29. His family was suspected to be involved in the killing of a local gay man. It was rumored that Alex’s oldest son, Buster, was involved with him. There is no evidence about that online. I imagine high-powered South Carolina good ole boys don’t fancy people calling their sons gay.
30. A few years ago, the Murdaugh’s housekeeper apparently tripped over one of their dogs, falling down the stairs, and dying a few days later. The current housekeeper testified that dogs weren’t allowed in the house because of allergies. Alex later stole the settlement money from the dead housekeeper’s sons…and one of them has special needs. A Netflix documentary alleges the now deceased housekeeper found pills taped underneath Alex’s desk. Did she know too much?
5 CLEAR MOTIVES!
31. FINANCIAL CRIMES EXPOSURE. Alex claimed he wasn’t really upset on June 7th about the Chief Financial Officer at his law firm just revealing to him (four hours before the murders) that they had evidence he was stealing money. He knew the gig was up.
Sympathy for his loss would divert attention away (and delay proceedings) for his financial crimes, and his liability in the boat crash case.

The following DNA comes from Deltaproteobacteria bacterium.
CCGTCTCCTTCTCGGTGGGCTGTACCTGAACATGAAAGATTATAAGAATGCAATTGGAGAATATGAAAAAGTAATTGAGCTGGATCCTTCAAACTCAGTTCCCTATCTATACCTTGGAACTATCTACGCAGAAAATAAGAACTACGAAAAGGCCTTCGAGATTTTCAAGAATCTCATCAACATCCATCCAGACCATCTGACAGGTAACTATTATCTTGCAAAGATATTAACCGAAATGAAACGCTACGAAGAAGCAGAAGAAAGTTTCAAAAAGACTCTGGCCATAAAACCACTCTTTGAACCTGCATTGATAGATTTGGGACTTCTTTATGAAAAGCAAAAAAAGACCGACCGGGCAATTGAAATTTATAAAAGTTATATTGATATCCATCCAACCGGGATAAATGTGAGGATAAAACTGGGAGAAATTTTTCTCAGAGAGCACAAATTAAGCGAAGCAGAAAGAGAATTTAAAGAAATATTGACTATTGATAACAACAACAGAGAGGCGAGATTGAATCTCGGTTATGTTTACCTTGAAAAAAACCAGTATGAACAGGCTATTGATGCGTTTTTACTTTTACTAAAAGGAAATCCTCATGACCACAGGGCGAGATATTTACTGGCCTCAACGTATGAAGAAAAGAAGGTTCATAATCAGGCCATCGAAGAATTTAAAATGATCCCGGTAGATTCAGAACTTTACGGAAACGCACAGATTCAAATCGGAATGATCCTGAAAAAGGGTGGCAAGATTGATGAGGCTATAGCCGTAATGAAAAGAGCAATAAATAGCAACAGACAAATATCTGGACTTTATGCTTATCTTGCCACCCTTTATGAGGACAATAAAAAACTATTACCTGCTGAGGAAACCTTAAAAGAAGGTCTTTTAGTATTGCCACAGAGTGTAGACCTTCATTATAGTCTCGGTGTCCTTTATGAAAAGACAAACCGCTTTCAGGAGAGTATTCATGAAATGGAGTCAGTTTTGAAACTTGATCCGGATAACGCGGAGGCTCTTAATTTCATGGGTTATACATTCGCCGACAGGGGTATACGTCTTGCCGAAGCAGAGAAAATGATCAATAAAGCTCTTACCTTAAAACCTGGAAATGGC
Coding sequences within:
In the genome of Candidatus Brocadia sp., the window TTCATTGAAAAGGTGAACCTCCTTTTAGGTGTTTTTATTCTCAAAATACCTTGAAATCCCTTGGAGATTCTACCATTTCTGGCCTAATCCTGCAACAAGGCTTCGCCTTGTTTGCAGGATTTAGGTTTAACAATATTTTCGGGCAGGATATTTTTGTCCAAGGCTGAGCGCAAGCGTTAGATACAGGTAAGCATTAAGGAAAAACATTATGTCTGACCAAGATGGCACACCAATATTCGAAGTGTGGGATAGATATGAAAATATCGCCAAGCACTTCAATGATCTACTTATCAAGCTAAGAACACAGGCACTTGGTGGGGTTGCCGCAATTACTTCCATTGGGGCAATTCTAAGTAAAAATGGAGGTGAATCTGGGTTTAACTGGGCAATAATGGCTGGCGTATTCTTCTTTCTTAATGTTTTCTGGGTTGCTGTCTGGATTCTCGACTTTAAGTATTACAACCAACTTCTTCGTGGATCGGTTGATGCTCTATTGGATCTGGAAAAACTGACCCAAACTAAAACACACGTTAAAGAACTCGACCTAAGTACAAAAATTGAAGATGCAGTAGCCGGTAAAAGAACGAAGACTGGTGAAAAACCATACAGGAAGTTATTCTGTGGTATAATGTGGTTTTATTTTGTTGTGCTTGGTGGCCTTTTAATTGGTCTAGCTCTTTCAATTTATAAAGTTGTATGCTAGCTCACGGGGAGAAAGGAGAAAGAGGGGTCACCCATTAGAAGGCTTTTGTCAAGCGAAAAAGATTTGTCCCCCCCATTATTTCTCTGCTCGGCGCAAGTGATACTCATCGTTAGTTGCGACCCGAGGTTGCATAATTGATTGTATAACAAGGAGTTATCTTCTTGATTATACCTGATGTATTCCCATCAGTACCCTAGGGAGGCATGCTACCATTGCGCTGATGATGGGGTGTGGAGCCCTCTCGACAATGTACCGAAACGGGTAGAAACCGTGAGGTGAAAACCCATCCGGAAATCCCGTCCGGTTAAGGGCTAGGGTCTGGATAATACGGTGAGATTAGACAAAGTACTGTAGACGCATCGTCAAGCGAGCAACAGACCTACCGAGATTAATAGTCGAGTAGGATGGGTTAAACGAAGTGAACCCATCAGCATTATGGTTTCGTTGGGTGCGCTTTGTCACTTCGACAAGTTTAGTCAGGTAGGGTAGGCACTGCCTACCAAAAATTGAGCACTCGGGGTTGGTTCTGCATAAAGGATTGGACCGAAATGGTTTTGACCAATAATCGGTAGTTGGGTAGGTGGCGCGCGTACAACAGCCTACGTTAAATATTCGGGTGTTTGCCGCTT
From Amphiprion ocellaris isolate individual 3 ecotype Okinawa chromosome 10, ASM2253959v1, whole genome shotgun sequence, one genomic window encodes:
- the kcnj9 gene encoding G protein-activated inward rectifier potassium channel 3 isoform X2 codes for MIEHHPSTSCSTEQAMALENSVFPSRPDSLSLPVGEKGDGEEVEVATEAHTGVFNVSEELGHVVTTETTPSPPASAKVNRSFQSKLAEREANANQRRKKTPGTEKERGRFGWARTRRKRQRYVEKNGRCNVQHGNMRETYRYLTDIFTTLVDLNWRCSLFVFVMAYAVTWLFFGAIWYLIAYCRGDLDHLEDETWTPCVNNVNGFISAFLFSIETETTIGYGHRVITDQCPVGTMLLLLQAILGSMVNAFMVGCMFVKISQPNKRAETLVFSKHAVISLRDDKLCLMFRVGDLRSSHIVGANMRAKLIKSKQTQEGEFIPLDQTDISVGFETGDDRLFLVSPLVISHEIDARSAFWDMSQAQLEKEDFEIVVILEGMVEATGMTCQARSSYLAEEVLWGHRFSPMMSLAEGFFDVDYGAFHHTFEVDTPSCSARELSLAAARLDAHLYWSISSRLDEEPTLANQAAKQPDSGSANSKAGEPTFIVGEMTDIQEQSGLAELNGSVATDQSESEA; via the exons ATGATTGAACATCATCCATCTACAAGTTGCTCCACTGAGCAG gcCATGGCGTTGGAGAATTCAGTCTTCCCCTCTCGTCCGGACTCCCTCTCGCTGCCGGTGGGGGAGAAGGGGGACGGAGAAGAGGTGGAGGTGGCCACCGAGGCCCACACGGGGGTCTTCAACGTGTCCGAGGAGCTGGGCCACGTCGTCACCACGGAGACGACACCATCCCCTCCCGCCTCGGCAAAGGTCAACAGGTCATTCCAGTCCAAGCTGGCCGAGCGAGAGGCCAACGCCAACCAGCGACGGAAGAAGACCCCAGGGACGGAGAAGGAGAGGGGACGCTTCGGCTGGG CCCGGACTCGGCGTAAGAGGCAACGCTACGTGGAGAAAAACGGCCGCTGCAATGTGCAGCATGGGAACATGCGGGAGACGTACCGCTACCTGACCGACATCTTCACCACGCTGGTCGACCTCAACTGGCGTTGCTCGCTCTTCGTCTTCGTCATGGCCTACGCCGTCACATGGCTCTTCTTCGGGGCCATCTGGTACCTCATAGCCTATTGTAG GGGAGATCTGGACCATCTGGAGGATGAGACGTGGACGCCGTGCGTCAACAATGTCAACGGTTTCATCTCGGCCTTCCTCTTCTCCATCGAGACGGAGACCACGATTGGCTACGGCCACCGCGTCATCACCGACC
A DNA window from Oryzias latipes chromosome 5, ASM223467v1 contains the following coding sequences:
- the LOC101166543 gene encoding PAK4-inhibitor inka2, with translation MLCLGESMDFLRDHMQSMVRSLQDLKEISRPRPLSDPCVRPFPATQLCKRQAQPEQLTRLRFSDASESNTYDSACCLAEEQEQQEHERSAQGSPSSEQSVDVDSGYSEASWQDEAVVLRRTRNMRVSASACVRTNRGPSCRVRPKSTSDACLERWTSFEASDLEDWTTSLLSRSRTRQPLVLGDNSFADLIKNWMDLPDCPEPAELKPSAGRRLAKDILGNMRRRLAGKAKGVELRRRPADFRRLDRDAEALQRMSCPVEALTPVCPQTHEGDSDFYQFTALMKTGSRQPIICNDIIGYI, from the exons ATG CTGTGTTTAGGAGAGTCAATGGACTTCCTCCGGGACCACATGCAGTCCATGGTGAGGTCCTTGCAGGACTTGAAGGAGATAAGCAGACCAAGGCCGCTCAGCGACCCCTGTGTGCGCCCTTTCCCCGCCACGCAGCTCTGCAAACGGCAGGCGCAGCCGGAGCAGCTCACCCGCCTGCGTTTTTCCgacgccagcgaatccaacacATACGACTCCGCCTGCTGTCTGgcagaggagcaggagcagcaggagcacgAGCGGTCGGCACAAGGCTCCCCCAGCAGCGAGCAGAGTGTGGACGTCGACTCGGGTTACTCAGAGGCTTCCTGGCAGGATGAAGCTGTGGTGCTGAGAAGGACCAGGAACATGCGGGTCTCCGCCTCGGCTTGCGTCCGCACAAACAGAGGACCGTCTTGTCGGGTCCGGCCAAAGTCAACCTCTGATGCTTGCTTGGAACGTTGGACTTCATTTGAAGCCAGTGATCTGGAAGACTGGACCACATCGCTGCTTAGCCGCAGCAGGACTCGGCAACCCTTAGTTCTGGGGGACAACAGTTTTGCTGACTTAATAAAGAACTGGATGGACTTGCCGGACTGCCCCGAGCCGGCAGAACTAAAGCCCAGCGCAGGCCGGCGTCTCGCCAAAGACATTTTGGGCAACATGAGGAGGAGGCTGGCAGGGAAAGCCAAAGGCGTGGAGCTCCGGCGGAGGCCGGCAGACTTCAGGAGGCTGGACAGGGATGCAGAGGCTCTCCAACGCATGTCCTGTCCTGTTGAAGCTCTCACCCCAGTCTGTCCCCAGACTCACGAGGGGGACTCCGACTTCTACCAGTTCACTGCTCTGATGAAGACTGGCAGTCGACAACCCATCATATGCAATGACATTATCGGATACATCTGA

32. POTENTIALLY LOSING MILLIONS ON THE BOAT CRASH CASE. Alex claimed he wasn’t really upset on June 7th about the boat case hearing that was only 3 days away. Paul was about to potentially cost Alex millions because of the boat crash, and was likely an embarrassment to the family. He was apparently quite a hellion. The Netflix documentary goes into great detail about that.
Incidentally, his other son, Buster, was apparently kicked out of law school for cheating (plagiarism), which was also a disgrace. It’s also alleged that the family spent $60K trying to fix that mess. Paul’s mess was going to be a LOT more expensive than Buster’s. A former family friend claimed, in the Netflix documentary, that Buster was the favorite son. Is that why he’s still alive?